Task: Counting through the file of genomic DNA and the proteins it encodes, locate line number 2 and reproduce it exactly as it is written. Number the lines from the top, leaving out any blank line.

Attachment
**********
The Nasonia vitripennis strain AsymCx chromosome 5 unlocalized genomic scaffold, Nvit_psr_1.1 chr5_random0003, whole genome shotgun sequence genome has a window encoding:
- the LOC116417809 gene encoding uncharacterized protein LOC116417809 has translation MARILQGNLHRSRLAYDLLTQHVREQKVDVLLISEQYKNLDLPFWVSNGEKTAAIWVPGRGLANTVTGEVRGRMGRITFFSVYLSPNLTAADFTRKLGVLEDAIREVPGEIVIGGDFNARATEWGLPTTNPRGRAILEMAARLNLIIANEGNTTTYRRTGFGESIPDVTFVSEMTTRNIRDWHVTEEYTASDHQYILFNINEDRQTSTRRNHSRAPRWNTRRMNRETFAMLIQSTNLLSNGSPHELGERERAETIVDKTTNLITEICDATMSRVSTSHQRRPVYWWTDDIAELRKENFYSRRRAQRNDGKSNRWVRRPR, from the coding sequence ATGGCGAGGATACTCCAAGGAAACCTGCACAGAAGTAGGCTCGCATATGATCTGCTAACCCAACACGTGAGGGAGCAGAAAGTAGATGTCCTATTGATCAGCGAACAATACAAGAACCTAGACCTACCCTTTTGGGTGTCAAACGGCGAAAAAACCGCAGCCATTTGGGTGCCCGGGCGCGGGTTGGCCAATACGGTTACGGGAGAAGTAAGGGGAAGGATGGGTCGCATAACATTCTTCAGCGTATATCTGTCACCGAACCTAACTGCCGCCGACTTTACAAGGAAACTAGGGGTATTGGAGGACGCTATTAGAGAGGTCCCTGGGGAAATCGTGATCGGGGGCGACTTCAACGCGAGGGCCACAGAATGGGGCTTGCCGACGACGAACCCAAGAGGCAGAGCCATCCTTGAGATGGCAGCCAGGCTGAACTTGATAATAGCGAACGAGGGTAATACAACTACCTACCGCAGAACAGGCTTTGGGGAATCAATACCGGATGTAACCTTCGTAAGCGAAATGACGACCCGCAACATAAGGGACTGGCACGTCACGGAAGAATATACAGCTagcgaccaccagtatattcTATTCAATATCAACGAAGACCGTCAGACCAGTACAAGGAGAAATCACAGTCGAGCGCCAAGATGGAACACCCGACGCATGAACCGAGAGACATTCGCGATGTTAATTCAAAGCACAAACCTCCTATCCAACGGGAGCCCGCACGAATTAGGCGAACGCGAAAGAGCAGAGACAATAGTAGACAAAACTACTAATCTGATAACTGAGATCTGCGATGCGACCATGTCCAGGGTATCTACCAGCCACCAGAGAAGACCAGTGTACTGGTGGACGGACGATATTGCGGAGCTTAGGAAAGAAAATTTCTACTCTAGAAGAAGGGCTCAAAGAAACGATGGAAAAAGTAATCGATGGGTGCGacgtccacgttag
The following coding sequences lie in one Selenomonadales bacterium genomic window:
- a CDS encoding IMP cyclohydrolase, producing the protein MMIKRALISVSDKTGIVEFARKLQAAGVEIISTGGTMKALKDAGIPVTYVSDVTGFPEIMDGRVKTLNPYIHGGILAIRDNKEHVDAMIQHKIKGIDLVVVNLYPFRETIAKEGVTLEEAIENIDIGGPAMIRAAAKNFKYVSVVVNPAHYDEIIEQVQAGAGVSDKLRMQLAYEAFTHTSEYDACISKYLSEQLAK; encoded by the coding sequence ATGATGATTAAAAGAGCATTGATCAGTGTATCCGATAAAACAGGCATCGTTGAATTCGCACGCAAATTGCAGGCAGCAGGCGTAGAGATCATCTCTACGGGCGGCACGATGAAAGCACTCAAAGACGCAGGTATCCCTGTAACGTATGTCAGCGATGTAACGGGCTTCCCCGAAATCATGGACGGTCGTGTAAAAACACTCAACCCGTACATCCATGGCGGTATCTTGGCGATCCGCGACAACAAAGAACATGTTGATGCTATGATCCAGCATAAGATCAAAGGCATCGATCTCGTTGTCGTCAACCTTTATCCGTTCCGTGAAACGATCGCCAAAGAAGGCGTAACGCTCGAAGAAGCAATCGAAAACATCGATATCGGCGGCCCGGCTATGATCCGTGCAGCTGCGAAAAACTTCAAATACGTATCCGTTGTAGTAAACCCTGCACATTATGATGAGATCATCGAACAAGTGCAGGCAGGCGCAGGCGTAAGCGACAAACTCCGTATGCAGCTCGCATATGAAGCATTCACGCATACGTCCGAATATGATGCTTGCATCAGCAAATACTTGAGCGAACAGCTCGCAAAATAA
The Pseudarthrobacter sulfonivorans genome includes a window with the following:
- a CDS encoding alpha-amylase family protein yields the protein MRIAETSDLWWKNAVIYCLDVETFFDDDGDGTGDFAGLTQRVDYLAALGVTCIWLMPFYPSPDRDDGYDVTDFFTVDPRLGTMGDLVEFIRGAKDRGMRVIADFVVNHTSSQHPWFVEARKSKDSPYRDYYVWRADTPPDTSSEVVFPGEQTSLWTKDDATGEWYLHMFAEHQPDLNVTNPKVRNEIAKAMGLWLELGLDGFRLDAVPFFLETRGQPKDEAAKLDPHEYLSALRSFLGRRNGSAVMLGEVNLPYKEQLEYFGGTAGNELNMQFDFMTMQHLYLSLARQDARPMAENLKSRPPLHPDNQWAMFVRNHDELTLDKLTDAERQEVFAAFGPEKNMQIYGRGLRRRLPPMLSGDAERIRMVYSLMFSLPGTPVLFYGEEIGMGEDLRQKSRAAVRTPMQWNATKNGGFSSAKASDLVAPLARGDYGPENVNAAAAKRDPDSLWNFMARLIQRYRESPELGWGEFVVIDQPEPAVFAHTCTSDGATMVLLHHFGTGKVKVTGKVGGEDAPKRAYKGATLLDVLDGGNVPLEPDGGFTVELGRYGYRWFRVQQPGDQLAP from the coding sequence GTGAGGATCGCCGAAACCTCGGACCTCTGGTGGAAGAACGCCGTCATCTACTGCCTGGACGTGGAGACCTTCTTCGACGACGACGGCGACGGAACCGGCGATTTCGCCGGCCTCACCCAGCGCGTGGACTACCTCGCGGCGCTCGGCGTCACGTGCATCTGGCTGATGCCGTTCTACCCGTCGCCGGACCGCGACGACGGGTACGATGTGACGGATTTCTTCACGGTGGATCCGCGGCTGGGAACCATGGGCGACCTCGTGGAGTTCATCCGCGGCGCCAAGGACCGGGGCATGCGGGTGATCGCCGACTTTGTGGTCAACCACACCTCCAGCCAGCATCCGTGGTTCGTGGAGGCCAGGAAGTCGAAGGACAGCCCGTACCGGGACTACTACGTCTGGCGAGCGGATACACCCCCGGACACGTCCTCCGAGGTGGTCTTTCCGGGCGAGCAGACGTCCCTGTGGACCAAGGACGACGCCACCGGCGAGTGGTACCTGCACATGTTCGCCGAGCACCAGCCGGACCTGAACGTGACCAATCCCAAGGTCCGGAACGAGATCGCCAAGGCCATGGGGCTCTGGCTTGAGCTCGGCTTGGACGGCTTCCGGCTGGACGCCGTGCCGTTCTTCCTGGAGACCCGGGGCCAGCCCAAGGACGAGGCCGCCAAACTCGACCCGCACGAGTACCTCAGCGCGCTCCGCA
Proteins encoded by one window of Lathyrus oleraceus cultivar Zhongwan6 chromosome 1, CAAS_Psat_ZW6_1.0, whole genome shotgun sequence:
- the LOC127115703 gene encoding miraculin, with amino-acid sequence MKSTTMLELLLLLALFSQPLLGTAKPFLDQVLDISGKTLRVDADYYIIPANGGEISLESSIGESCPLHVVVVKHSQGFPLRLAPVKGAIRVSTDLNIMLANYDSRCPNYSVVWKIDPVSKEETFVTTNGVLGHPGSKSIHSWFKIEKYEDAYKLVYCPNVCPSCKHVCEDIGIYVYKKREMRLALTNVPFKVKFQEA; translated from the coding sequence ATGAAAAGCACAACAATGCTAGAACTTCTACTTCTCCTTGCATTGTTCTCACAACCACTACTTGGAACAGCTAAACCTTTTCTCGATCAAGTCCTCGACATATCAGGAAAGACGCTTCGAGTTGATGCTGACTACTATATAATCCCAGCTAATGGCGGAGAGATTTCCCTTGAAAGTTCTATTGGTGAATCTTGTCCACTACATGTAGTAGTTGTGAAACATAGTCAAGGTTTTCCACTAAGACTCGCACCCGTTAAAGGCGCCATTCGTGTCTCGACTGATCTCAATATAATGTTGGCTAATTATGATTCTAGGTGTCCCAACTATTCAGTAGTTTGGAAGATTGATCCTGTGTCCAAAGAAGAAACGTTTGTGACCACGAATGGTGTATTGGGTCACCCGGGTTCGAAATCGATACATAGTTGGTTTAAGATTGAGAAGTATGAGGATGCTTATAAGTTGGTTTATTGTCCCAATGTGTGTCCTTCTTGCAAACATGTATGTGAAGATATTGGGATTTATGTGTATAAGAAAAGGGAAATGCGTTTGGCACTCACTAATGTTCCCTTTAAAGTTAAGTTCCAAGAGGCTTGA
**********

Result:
- the LOC116417809 gene encoding uncharacterized protein LOC116417809 has translation MARILQGNLHRSRLAYDLLTQHVREQKVDVLLISEQYKNLDLPFWVSNGEKTAAIWVPGRGLANTVTGEVRGRMGRITFFSVYLSPNLTAADFTRKLGVLEDAIREVPGEIVIGGDFNARATEWGLPTTNPRGRAILEMAARLNLIIANEGNTTTYRRTGFGESIPDVTFVSEMTTRNIRDWHVTEEYTASDHQYILFNINEDRQTSTRRNHSRAPRWNTRRMNRETFAMLIQSTNLLSNGSPHELGERERAETIVDKTTNLITEICDATMSRVSTSHQRRPVYWWTDDIAELRKENFYSRRRAQRNDGKSNRWVRRPR, from the coding sequence ATGGCGAGGATACTCCAAGGAAACCTGCACAGAAGTAGGCTCGCATATGATCTGCTAACCCAACACGTGAGGGAGCAGAAAGTAGATGTCCTATTGATCAGCGAACAATACAAGAACCTAGACCTACCCTTTTGGGTGTCAAACGGCGAAAAAACCGCAGCCATTTGGGTGCCCGGGCGCGGGTTGGCCAATACGGTTACGGGAGAAGTAAGGGGAAGGATGGGTCGCATAACATTCTTCAGCGTATATCTGTCACCGAACCTAACTGCCGCCGACTTTACAAGGAAACTAGGGGTATTGGAGGACGCTATTAGAGAGGTCCCTGGGGAAATCGTGATCGGGGGCGACTTCAACGCGAGGGCCACAGAATGGGGCTTGCCGACGACGAACCCAAGAGGCAGAGCCATCCTTGAGATGGCAGCCAGGCTGAACTTGATAATAGCGAACGAGGGTAATACAACTACCTACCGCAGAACAGGCTTTGGGGAATCAATACCGGATGTAACCTTCGTAAGCGAAATGACGACCCGCAACATAAGGGACTGGCACGTCACGGAAGAATATACAGCTagcgaccaccagtatattcTATTCAATATCAACGAAGACCGTCAGACCAGTACAAGGAGAAATCACAGTCGAGCGCCAAGATGGAACACCCGACGCATGAACCGAGAGACATTCGCGATGTTAATTCAAAGCACAAACCTCCTATCCAACGGGAGCCCGCACGAATTAGGCGAACGCGAAAGAGCAGAGACAATAGTAGACAAAACTACTAATCTGATAACTGAGATCTGCGATGCGACCATGTCCAGGGTATCTACCAGCCACCAGAGAAGACCAGTGTACTGGTGGACGGACGATATTGCGGAGCTTAGGAAAGAAAATTTCTACTCTAGAAGAAGGGCTCAAAGAAACGATGGAAAAAGTAATCGATGGGTGCGacgtccacgttag